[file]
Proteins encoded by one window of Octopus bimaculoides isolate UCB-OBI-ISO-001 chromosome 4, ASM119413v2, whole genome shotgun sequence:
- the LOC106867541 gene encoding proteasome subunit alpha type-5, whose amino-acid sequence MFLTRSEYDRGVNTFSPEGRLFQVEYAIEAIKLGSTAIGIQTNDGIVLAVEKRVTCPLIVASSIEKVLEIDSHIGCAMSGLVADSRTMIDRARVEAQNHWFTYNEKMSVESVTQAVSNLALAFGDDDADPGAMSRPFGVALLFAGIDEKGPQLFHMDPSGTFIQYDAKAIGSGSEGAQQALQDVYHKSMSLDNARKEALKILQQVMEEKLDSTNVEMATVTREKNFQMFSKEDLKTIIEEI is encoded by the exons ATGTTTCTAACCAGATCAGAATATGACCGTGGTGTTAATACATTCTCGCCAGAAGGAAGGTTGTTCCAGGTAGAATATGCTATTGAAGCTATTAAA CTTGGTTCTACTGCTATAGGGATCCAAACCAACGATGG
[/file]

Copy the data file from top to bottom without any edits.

Proteins encoded by one window of Octopus bimaculoides isolate UCB-OBI-ISO-001 chromosome 4, ASM119413v2, whole genome shotgun sequence:
- the LOC106867541 gene encoding proteasome subunit alpha type-5, whose amino-acid sequence MFLTRSEYDRGVNTFSPEGRLFQVEYAIEAIKLGSTAIGIQTNDGIVLAVEKRVTCPLIVASSIEKVLEIDSHIGCAMSGLVADSRTMIDRARVEAQNHWFTYNEKMSVESVTQAVSNLALAFGDDDADPGAMSRPFGVALLFAGIDEKGPQLFHMDPSGTFIQYDAKAIGSGSEGAQQALQDVYHKSMSLDNARKEALKILQQVMEEKLDSTNVEMATVTREKNFQMFSKEDLKTIIEEI is encoded by the exons ATGTTTCTAACCAGATCAGAATATGACCGTGGTGTTAATACATTCTCGCCAGAAGGAAGGTTGTTCCAGGTAGAATATGCTATTGAAGCTATTAAA CTTGGTTCTACTGCTATAGGGATCCAAACCAACGATGG